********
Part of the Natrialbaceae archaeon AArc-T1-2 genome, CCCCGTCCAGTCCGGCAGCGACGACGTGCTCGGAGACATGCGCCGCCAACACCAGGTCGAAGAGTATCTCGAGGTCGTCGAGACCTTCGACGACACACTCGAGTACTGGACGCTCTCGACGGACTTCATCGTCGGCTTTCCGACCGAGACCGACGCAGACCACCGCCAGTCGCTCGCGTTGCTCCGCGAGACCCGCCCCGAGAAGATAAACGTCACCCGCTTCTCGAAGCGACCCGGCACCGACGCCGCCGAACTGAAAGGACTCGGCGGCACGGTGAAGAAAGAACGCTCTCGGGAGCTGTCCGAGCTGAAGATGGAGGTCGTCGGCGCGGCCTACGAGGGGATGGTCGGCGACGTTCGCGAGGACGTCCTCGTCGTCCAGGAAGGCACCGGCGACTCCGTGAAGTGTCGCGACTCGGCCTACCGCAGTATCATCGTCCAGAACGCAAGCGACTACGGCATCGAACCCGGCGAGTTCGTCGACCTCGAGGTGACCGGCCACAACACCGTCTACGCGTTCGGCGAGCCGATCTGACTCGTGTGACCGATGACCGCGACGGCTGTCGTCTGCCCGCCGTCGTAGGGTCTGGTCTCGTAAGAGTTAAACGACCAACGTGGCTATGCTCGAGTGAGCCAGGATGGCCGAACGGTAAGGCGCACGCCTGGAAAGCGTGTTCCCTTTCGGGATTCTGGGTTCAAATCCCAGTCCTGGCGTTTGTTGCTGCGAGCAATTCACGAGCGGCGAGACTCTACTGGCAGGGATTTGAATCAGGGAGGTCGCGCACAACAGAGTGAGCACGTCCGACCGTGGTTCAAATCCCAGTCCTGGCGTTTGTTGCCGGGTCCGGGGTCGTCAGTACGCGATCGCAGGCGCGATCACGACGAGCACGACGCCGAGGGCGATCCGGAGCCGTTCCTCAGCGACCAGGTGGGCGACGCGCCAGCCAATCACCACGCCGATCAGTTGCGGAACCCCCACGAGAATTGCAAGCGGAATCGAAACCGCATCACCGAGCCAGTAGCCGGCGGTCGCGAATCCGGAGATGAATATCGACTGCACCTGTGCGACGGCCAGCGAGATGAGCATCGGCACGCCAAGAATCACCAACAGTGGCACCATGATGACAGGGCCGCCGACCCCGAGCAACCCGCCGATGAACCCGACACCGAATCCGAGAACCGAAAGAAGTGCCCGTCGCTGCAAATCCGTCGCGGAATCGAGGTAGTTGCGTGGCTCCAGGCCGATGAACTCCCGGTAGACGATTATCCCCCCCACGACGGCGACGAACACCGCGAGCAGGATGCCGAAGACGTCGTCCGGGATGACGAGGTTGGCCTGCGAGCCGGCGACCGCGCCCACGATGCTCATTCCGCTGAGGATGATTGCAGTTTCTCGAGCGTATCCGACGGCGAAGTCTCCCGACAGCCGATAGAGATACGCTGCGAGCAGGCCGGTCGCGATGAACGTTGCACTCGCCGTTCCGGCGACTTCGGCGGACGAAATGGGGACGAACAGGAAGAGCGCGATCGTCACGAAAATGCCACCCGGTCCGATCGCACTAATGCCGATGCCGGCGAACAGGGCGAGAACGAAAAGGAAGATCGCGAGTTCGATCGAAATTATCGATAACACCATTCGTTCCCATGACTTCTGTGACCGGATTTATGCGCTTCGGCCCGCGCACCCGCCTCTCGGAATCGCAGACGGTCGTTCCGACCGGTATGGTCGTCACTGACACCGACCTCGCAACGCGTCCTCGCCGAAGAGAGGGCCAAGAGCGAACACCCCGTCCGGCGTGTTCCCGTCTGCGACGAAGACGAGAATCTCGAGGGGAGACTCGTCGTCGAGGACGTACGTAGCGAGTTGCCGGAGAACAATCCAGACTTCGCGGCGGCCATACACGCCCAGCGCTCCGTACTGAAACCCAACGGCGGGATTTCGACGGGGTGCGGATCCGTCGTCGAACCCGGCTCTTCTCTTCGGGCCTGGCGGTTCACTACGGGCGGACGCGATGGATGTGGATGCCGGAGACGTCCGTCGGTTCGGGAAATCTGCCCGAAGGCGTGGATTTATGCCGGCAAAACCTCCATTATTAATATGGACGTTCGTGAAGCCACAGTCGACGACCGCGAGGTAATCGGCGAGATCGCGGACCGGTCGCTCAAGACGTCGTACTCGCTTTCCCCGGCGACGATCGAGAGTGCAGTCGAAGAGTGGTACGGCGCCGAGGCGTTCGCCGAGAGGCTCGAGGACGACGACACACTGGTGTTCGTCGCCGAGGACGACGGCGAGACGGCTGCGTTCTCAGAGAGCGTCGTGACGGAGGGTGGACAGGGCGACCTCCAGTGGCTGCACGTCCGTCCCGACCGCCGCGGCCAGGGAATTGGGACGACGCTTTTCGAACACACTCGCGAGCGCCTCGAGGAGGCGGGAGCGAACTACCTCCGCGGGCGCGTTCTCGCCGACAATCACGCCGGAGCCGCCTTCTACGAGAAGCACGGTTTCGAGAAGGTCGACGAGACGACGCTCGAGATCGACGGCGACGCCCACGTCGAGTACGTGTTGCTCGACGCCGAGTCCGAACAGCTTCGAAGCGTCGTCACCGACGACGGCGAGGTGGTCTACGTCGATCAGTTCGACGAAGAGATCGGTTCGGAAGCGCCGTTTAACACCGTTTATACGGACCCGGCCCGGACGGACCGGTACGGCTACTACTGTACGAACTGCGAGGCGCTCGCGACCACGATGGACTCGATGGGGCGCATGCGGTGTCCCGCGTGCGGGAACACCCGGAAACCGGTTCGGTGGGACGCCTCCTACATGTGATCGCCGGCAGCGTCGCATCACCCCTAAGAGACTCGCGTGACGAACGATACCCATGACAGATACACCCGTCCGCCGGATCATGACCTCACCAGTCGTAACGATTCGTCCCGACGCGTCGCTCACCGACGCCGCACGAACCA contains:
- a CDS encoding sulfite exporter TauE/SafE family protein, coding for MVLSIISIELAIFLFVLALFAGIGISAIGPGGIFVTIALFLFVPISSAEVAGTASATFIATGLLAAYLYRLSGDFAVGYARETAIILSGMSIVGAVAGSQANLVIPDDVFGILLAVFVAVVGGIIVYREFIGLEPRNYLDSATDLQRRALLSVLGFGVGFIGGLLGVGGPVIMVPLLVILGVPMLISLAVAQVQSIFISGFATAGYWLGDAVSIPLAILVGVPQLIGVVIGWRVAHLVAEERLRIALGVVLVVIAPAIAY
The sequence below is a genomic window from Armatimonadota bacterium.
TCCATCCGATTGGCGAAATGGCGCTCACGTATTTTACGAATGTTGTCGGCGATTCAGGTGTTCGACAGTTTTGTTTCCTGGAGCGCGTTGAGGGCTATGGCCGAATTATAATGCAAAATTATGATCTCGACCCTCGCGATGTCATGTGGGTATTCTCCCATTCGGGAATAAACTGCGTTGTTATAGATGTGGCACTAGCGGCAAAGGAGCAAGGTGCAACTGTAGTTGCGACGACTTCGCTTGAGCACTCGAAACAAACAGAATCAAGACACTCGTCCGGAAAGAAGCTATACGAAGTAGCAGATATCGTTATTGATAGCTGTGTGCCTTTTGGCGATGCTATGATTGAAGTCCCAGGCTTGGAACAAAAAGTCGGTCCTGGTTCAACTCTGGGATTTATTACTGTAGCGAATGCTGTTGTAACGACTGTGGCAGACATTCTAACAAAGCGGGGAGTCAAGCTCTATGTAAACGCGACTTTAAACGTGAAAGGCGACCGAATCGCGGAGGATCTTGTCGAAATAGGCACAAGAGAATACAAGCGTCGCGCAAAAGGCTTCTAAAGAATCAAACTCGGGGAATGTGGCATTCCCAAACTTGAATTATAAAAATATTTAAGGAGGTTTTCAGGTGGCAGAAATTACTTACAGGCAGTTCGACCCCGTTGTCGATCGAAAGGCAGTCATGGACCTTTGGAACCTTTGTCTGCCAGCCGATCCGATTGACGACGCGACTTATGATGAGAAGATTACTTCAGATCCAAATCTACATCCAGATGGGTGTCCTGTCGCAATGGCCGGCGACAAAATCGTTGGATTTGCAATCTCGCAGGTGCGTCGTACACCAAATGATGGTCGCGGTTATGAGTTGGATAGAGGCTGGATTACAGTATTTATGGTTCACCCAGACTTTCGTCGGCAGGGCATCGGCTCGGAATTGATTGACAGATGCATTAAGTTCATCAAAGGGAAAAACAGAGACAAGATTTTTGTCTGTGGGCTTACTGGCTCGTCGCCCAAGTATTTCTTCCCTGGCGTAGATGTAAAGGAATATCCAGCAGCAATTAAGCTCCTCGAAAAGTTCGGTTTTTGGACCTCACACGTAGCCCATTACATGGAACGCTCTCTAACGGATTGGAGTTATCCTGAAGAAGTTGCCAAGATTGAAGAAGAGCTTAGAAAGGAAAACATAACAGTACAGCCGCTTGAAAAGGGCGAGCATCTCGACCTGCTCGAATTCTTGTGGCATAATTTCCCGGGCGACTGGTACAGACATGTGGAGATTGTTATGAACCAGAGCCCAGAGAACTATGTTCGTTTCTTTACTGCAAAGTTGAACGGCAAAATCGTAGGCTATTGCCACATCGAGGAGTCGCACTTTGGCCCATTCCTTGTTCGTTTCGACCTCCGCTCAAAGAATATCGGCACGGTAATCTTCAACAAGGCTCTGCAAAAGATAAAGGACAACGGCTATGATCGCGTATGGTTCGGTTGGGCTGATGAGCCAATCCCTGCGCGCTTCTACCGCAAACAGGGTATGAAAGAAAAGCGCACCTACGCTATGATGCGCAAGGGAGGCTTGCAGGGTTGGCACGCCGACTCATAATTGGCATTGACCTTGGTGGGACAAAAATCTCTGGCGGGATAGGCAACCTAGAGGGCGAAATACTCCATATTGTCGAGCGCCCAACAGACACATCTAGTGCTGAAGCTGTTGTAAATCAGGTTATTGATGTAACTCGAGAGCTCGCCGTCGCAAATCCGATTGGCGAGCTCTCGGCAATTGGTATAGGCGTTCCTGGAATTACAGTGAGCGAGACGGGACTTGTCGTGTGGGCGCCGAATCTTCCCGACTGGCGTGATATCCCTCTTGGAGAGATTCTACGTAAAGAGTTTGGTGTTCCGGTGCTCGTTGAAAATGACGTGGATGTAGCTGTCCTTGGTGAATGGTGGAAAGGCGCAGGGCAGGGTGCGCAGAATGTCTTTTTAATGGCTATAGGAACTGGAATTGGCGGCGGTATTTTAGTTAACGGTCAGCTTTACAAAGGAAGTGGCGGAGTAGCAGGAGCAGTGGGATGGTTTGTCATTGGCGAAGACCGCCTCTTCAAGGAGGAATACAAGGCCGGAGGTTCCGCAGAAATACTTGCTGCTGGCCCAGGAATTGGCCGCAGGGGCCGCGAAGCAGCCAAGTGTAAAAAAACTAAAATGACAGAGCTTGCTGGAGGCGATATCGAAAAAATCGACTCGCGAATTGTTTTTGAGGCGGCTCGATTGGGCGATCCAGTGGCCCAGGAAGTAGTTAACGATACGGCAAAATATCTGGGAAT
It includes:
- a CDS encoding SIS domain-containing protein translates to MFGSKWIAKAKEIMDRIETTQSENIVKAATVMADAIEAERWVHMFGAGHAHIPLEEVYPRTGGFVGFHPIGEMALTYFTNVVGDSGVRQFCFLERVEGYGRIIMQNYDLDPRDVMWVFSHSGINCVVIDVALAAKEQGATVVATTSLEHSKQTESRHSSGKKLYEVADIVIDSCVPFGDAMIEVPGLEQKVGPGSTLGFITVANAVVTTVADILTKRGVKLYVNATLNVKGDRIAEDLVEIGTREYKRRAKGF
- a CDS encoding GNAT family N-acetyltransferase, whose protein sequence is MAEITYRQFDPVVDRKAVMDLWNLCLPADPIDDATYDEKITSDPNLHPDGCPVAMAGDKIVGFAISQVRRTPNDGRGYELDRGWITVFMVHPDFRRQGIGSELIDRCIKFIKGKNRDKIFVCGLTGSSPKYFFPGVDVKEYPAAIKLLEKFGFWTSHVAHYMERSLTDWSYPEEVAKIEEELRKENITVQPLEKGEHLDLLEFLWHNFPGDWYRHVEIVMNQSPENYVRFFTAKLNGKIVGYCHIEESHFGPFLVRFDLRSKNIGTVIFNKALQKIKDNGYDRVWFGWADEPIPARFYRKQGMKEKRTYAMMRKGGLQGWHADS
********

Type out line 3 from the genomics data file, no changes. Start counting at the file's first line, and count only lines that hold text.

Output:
The sequence below is a genomic window from Armatimonadota bacterium.